Trintech writes: In the ongoing case against Rockstar Games' Manhunt 2 in the UK, the British Board of Film Classification (BBFC) has admitted that there's nothing to suggest that video games should be linked to anti-social and violent behavior.

"The board's position is that there is insufficient evidence to prove, as a fact, there is a causal connection between violent games and behavioural harm," says Andrew Calderott, Director of the BBFC.

The Courts

Submission + - FBI Doesn't Tell Courts About Bogus Evidence

dprovine writes: According to a joint investigation by series of articles in The Washington Post and 60 Minutes, a forensic test used by the FBI for decades is known to be invalid. The National Academy of Science issued a report in 2004 that FBI investigators had given "problematic" testimony to juries. The FBI later stopped using "bullet lead analysis", but sent a letter to law enforcement officials saying that they still fully supported the science behind it. Hundreds of criminal defendants — some already convicted in part on the testimony of FBI experts — were not informed about the problems with the evidence used against them in court. Does anyone at the Justice Department even care about what effect this will have on how the public in general (and juries in particular) regards the trustworthiness of FBI testimony?
Security

Submission + - New MSN Messenger Trojan Spreading Quickly (eweek.com)

eweekhickins writes: "A Trojan is introducing malware into thousands of computer systems worldwide, and the number is growing by the hour. The malware is being introduced by MSN Messenger files posing as pictures, mostly seeming to come from known acquaintences. In a new twist, it is also sniffing around for virtual PCs in an attempt to exponentially increase its attack vector."
Moon

Submission + - Vote to Eliminate Leap Seconds 6

Mortimer.CA writes: As mentionted on Slahdot previously, there is a proposal to remove leap seconds from UTC (nee 'Greenwich' time). It wil be put to a vote to ITU member states, and if 70% agree, the leap second will be eliminated by 2013. There is some debate as to whether this change is a good or bad idea. One philosophical point opponents make is that the 'official' time on Earth should match the time of the sun and heavens. People with appliances that blink '12:00' can probably ignore this issue.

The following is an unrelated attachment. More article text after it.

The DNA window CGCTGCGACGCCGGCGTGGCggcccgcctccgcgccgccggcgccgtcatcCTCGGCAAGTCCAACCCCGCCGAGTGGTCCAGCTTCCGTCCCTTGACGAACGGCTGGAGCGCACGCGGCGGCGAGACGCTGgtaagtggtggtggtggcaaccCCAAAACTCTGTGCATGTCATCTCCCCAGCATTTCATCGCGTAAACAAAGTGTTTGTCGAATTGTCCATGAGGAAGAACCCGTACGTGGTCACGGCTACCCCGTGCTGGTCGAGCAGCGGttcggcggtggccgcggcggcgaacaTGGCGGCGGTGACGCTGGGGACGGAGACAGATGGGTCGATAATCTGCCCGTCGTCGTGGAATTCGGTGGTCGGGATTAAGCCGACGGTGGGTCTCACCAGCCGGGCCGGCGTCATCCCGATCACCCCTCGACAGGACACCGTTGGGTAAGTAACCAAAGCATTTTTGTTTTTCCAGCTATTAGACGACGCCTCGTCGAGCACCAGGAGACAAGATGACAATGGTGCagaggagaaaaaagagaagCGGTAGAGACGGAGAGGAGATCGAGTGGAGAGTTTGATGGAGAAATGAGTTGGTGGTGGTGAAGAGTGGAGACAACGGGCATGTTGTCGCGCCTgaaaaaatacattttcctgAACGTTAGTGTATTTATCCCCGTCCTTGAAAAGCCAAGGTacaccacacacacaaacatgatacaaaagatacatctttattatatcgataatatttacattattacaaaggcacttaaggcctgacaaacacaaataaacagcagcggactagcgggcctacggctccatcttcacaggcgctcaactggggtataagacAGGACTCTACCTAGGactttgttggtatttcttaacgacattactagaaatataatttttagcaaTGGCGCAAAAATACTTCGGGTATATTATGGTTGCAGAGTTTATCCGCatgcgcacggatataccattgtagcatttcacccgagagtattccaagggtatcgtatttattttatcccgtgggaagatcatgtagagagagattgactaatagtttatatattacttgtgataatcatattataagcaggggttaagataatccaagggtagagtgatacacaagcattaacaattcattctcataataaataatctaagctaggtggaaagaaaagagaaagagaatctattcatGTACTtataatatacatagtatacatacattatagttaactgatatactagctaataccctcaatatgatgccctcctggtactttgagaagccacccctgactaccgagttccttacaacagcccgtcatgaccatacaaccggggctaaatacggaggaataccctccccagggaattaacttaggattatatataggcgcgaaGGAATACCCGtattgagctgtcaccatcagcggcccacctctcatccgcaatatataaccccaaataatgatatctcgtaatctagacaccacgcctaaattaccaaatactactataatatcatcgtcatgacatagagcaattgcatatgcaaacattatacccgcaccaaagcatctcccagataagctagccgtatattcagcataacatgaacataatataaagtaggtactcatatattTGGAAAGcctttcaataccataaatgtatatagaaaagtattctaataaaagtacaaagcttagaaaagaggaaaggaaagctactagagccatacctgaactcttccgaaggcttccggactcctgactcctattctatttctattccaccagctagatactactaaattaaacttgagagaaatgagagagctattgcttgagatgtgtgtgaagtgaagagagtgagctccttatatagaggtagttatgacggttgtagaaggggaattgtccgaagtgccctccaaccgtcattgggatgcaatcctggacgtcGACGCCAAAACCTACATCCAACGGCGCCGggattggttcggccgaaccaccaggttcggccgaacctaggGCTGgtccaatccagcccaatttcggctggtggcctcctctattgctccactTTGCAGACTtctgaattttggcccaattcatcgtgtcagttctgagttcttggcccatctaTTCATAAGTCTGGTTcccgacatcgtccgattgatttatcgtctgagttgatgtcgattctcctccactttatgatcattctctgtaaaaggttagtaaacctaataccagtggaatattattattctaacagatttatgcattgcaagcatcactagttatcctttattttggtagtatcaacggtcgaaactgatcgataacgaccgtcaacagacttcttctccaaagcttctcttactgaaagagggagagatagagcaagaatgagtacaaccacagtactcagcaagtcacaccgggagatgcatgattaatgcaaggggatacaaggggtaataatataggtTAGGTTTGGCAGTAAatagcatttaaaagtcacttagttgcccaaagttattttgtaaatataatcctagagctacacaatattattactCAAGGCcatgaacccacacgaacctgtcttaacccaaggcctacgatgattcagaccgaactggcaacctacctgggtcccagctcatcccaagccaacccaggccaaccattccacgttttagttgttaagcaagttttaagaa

Businesses

Submission + - China Recycles Environmental Nightmares (yahoo.com)

hackingbear writes: "We all know that every piece of used electronic, when un-recycled, become an environmental nightmare. The recycling of it simply recycles the nightmare as well.

Environmentalists and the media have highlighted the danger to Chinese workers who dismantle much of the world's junked electronics. Yet a visit to this southeastern Chinese town regarded as the heartland of "e-waste" disposal shows little has improved. In fact, the problem is growing worse because of China's own contribution.

This ugly business is driven by pure economics. For the West, where safety rules drive up the cost of disposal, it's as much as 10 times cheaper to export the waste to developing countries. In China, poor migrants from the countryside willingly endure the health risks to earn a few yuan, exploited by profit-hungry entrepreneurs... They estimate about 70 percent of the 20-50 million tons of electronic waste produced globally each year is dumped in China, with most of the rest going to India and poor African nations.
The cause is, of course, money incentive.

Imports slip into China despite a Chinese ban and Beijing's ratification of the Basel Convention, an international agreement that outlaws the trade. One U.S. exporter told him all that was needed to get shipments past Chinese customs officials was a crisp $100 bill taped to the inside of each container. "The central government is well aware of the problems but has been unable or unwilling to really address it," said Smith.

The results are visible on the streets of Guiyu, where the e-waste industry employs an estimated 150,000 people... Many of those who do the dirty work are migrants from poorer parts of China, too desperate or uninformed to care about the health risks.

Efforts to recycle e-waste safely in China have struggled. Few people bring in waste, because the illegal operators pay more. "We're not even breaking even," said Gao Jian, marketing director of New World Solid Waste in the northeastern city of Qingdao. "These guys pay more because they don't need expensive equipment, but their methods are really dangerous."
And what Europeans and Americans have done?

The European Union bans such exports, but Smith and others say smuggling is rife, largely due to the lack of measures to punish rule breakers. And though U.S. states increasingly require that electronics be sent to collection and recycling centers, even from those centers, American firms can send the e-waste abroad legally because Congress hasn't ratified the Basel Convention.
Very soon the electronic industry would surpass the petroleum/coal producers and auto makers to become the most polluting industry."